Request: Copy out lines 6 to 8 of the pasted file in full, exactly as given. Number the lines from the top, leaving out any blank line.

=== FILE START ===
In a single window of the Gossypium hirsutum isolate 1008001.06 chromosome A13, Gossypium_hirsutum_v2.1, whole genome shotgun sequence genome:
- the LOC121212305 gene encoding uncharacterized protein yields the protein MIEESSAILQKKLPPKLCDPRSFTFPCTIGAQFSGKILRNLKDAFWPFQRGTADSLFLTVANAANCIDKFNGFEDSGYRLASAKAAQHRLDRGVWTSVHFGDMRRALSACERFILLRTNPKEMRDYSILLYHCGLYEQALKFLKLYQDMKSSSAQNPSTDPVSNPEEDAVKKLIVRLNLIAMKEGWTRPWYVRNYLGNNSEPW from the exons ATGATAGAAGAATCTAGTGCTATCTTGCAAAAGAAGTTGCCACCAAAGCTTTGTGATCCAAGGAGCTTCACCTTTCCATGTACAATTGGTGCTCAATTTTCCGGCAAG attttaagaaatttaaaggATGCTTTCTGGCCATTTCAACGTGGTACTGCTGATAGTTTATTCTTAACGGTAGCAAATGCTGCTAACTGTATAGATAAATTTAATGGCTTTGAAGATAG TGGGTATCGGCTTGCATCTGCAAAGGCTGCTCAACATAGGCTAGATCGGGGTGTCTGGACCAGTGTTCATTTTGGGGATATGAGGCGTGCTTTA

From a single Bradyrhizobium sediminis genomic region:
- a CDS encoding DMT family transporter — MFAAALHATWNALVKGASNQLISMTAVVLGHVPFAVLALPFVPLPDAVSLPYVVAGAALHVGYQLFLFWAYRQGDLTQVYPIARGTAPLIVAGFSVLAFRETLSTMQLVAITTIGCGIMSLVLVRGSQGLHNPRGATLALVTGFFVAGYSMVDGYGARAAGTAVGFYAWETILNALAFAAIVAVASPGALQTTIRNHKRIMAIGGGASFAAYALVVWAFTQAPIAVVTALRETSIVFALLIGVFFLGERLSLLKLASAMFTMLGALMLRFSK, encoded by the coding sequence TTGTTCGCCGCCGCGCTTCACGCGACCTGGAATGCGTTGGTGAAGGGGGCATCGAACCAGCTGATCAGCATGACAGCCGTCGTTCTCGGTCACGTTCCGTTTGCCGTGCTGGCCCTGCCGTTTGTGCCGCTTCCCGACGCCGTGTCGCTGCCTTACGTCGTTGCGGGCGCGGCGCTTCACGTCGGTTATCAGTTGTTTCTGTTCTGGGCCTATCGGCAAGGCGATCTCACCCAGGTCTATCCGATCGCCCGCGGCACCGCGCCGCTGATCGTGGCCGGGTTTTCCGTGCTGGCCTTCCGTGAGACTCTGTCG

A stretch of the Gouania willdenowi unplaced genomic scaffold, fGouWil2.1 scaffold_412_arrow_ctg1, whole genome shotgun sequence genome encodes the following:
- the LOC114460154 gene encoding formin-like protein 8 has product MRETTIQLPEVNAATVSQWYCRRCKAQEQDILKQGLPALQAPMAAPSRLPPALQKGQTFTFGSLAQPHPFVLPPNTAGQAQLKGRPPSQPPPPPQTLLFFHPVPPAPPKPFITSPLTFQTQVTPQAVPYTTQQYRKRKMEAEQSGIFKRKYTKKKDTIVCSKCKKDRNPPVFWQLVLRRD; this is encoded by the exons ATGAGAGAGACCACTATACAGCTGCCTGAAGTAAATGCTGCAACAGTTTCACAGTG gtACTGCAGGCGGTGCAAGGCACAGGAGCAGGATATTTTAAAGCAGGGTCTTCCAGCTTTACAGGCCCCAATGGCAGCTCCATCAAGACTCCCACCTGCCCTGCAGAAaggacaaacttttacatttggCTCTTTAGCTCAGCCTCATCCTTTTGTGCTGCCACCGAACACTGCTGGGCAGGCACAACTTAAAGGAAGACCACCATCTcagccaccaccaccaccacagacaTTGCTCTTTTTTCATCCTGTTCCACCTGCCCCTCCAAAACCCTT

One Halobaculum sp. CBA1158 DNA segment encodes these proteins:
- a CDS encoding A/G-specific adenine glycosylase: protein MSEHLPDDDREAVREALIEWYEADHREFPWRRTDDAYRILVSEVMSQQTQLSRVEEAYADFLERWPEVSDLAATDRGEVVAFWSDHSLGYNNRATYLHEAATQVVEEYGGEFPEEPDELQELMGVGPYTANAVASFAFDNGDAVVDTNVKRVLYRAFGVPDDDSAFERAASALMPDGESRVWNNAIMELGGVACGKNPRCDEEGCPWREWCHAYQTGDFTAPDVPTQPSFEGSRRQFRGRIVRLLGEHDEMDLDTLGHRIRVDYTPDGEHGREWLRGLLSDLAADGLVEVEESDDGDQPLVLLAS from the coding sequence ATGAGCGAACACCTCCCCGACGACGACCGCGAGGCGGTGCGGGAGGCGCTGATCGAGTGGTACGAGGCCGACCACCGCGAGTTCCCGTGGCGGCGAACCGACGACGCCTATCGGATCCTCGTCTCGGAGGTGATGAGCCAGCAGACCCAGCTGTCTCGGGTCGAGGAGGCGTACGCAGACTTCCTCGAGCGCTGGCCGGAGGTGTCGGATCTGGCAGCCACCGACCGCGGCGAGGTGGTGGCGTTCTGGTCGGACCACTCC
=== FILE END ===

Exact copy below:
- the LOC114460154 gene encoding formin-like protein 8 has product MRETTIQLPEVNAATVSQWYCRRCKAQEQDILKQGLPALQAPMAAPSRLPPALQKGQTFTFGSLAQPHPFVLPPNTAGQAQLKGRPPSQPPPPPQTLLFFHPVPPAPPKPFITSPLTFQTQVTPQAVPYTTQQYRKRKMEAEQSGIFKRKYTKKKDTIVCSKCKKDRNPPVFWQLVLRRD; this is encoded by the exons ATGAGAGAGACCACTATACAGCTGCCTGAAGTAAATGCTGCAACAGTTTCACAGTG gtACTGCAGGCGGTGCAAGGCACAGGAGCAGGATATTTTAAAGCAGGGTCTTCCAGCTTTACAGGCCCCAATGGCAGCTCCATCAAGACTCCCACCTGCCCTGCAGAAaggacaaacttttacatttggCTCTTTAGCTCAGCCTCATCCTTTTGTGCTGCCACCGAACACTGCTGGGCAGGCACAACTTAAAGGAAGACCACCATCTcagccaccaccaccaccacagacaTTGCTCTTTTTTCATCCTGTTCCACCTGCCCCTCCAAAACCCTT

One Halobaculum sp. CBA1158 DNA segment encodes these proteins:
- a CDS encoding A/G-specific adenine glycosylase: protein MSEHLPDDDREAVREALIEWYEADHREFPWRRTDDAYRILVSEVMSQQTQLSRVEEAYADFLERWPEVSDLAATDRGEVVAFWSDHSLGYNNRATYLHEAATQVVEEYGGEFPEEPDELQELMGVGPYTANAVASFAFDNGDAVVDTNVKRVLYRAFGVPDDDSAFERAASALMPDGESRVWNNAIMELGGVACGKNPRCDEEGCPWREWCHAYQTGDFTAPDVPTQPSFEGSRRQFRGRIVRLLGEHDEMDLDTLGHRIRVDYTPDGEHGREWLRGLLSDLAADGLVEVEESDDGDQPLVLLAS from the coding sequence ATGAGCGAACACCTCCCCGACGACGACCGCGAGGCGGTGCGGGAGGCGCTGATCGAGTGGTACGAGGCCGACCACCGCGAGTTCCCGTGGCGGCGAACCGACGACGCCTATCGGATCCTCGTCTCGGAGGTGATGAGCCAGCAGACCCAGCTGTCTCGGGTCGAGGAGGCGTACGCAGACTTCCTCGAGCGCTGGCCGGAGGTGTCGGATCTGGCAGCCACCGACCGCGGCGAGGTGGTGGCGTTCTGGTCGGACCACTCC